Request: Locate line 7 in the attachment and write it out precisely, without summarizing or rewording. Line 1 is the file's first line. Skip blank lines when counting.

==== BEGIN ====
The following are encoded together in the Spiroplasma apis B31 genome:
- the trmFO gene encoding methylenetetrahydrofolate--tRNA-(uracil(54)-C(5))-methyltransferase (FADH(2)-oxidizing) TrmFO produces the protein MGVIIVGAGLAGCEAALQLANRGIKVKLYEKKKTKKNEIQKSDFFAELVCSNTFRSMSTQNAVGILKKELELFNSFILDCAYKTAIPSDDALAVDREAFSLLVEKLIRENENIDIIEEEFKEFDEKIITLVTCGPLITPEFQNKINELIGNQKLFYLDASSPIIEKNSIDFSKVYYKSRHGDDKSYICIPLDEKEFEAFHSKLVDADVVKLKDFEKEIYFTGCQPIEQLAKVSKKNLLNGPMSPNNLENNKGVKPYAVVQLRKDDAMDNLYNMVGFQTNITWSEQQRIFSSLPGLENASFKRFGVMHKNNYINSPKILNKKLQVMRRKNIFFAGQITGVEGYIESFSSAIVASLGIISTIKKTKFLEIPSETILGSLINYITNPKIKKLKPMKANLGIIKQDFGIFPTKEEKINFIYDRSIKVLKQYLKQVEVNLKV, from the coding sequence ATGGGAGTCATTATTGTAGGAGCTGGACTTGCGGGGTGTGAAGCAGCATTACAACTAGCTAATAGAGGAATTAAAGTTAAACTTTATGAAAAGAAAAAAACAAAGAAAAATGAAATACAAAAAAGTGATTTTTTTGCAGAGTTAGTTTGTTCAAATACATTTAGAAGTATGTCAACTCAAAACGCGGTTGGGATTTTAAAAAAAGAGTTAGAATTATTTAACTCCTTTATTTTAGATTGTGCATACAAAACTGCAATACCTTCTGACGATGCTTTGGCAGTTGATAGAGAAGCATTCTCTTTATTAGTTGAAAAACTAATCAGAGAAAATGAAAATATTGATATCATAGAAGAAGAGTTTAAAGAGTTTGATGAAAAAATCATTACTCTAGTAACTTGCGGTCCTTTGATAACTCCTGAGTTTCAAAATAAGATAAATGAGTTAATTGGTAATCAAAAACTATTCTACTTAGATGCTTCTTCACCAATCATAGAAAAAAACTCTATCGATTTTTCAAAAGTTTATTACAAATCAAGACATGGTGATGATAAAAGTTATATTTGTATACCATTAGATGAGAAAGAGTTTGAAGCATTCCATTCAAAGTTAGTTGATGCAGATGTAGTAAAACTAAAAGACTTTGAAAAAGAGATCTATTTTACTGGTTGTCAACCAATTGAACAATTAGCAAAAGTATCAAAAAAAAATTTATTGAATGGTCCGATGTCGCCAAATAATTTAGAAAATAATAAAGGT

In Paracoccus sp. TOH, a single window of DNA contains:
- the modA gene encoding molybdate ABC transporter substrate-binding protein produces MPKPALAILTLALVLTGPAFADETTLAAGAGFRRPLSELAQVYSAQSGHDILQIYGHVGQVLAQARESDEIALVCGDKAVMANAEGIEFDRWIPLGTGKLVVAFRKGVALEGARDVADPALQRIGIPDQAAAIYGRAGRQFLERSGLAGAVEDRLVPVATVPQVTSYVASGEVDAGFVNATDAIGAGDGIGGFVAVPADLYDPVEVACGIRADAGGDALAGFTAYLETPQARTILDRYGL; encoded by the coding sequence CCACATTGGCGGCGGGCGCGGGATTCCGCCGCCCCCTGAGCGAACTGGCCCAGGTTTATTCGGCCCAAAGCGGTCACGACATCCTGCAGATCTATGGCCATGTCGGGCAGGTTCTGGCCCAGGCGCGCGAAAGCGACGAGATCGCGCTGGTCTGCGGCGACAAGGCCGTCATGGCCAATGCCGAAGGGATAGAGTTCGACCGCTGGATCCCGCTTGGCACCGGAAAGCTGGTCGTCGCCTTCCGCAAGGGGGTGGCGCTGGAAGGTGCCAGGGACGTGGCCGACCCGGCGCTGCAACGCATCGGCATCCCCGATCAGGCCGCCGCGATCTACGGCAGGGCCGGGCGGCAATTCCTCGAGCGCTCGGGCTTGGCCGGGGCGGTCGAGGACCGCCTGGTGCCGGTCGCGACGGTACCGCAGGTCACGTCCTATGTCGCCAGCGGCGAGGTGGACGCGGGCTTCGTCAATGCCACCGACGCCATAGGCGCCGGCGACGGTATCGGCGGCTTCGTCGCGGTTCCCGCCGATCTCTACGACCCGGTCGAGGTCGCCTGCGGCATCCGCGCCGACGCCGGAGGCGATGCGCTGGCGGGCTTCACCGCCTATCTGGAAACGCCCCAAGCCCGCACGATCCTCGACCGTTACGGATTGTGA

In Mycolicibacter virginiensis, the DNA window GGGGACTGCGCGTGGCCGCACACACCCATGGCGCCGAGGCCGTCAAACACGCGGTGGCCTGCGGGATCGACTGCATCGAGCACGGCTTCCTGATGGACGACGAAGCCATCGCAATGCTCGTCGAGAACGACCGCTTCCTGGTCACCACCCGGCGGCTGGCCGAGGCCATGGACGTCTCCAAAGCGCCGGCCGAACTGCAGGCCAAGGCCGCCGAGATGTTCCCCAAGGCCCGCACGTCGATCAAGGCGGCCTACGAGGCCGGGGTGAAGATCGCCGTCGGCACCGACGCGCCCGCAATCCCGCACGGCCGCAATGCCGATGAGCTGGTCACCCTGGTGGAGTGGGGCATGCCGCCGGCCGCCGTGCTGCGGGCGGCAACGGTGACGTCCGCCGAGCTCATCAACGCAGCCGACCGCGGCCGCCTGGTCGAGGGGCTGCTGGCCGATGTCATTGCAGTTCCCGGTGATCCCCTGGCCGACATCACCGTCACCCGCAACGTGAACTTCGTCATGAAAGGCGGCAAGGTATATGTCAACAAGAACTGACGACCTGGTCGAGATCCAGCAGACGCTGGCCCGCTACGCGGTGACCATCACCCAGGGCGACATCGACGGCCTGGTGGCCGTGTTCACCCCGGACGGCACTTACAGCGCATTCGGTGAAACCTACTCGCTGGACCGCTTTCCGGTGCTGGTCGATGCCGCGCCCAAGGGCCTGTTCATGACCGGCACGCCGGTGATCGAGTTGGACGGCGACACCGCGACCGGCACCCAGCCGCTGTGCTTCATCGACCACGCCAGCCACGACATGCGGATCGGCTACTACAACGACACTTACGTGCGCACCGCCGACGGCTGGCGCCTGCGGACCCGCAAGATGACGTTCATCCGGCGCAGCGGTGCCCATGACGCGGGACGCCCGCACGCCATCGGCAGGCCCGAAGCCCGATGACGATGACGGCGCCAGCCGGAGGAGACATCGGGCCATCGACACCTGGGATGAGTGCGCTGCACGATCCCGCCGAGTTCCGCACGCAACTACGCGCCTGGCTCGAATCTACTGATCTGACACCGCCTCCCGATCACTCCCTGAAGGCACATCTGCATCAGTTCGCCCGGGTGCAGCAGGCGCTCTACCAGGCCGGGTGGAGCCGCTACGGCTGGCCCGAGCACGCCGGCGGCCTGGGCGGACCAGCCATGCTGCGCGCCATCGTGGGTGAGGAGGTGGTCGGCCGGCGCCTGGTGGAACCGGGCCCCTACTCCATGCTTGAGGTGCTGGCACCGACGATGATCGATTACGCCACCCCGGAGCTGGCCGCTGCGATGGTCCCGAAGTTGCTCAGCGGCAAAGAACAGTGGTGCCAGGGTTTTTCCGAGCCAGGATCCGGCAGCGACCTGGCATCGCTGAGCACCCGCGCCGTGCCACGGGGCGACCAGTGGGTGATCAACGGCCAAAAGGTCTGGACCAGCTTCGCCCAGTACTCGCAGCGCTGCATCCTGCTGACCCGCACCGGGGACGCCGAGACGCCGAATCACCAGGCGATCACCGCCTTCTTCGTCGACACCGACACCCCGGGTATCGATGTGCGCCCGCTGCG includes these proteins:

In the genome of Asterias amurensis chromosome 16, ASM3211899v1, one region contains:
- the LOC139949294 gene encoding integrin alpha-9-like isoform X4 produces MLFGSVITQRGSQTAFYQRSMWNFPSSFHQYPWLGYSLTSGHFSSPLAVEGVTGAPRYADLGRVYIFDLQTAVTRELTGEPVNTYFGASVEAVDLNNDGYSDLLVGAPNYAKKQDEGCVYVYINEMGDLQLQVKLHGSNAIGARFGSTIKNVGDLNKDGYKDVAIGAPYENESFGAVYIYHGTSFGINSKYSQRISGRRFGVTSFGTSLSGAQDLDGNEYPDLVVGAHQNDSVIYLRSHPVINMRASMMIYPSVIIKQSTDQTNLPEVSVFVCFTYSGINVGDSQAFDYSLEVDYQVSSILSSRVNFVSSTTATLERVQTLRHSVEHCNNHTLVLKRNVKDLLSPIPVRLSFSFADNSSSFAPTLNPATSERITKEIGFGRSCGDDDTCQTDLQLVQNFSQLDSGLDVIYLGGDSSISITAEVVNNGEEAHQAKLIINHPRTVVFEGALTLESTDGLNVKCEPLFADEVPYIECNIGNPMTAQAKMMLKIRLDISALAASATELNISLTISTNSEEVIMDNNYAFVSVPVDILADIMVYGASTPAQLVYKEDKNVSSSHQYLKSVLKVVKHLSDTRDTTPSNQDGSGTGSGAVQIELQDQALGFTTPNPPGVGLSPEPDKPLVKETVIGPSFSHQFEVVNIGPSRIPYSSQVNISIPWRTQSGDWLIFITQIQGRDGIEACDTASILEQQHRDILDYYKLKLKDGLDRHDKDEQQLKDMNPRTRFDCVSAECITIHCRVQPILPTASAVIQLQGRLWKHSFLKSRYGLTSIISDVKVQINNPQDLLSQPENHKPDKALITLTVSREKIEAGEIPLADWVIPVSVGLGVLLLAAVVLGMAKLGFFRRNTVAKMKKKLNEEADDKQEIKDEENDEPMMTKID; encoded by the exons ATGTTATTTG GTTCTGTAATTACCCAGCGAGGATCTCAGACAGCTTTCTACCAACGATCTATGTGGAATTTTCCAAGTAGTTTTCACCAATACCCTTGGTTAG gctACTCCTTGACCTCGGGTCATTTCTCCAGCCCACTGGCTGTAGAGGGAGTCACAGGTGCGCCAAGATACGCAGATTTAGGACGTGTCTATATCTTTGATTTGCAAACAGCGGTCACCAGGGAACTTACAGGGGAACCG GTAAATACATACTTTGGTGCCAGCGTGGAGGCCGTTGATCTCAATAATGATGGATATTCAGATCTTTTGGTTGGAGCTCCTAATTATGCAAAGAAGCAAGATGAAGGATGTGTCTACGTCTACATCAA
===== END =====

- the LOC139949294 gene encoding integrin alpha-9-like isoform X4 produces MLFGSVITQRGSQTAFYQRSMWNFPSSFHQYPWLGYSLTSGHFSSPLAVEGVTGAPRYADLGRVYIFDLQTAVTRELTGEPVNTYFGASVEAVDLNNDGYSDLLVGAPNYAKKQDEGCVYVYINEMGDLQLQVKLHGSNAIGARFGSTIKNVGDLNKDGYKDVAIGAPYENESFGAVYIYHGTSFGINSKYSQRISGRRFGVTSFGTSLSGAQDLDGNEYPDLVVGAHQNDSVIYLRSHPVINMRASMMIYPSVIIKQSTDQTNLPEVSVFVCFTYSGINVGDSQAFDYSLEVDYQVSSILSSRVNFVSSTTATLERVQTLRHSVEHCNNHTLVLKRNVKDLLSPIPVRLSFSFADNSSSFAPTLNPATSERITKEIGFGRSCGDDDTCQTDLQLVQNFSQLDSGLDVIYLGGDSSISITAEVVNNGEEAHQAKLIINHPRTVVFEGALTLESTDGLNVKCEPLFADEVPYIECNIGNPMTAQAKMMLKIRLDISALAASATELNISLTISTNSEEVIMDNNYAFVSVPVDILADIMVYGASTPAQLVYKEDKNVSSSHQYLKSVLKVVKHLSDTRDTTPSNQDGSGTGSGAVQIELQDQALGFTTPNPPGVGLSPEPDKPLVKETVIGPSFSHQFEVVNIGPSRIPYSSQVNISIPWRTQSGDWLIFITQIQGRDGIEACDTASILEQQHRDILDYYKLKLKDGLDRHDKDEQQLKDMNPRTRFDCVSAECITIHCRVQPILPTASAVIQLQGRLWKHSFLKSRYGLTSIISDVKVQINNPQDLLSQPENHKPDKALITLTVSREKIEAGEIPLADWVIPVSVGLGVLLLAAVVLGMAKLGFFRRNTVAKMKKKLNEEADDKQEIKDEENDEPMMTKID; encoded by the exons ATGTTATTTG GTTCTGTAATTACCCAGCGAGGATCTCAGACAGCTTTCTACCAACGATCTATGTGGAATTTTCCAAGTAGTTTTCACCAATACCCTTGGTTAG gctACTCCTTGACCTCGGGTCATTTCTCCAGCCCACTGGCTGTAGAGGGAGTCACAGGTGCGCCAAGATACGCAGATTTAGGACGTGTCTATATCTTTGATTTGCAAACAGCGGTCACCAGGGAACTTACAGGGGAACCG GTAAATACATACTTTGGTGCCAGCGTGGAGGCCGTTGATCTCAATAATGATGGATATTCAGATCTTTTGGTTGGAGCTCCTAATTATGCAAAGAAGCAAGATGAAGGATGTGTCTACGTCTACATCAA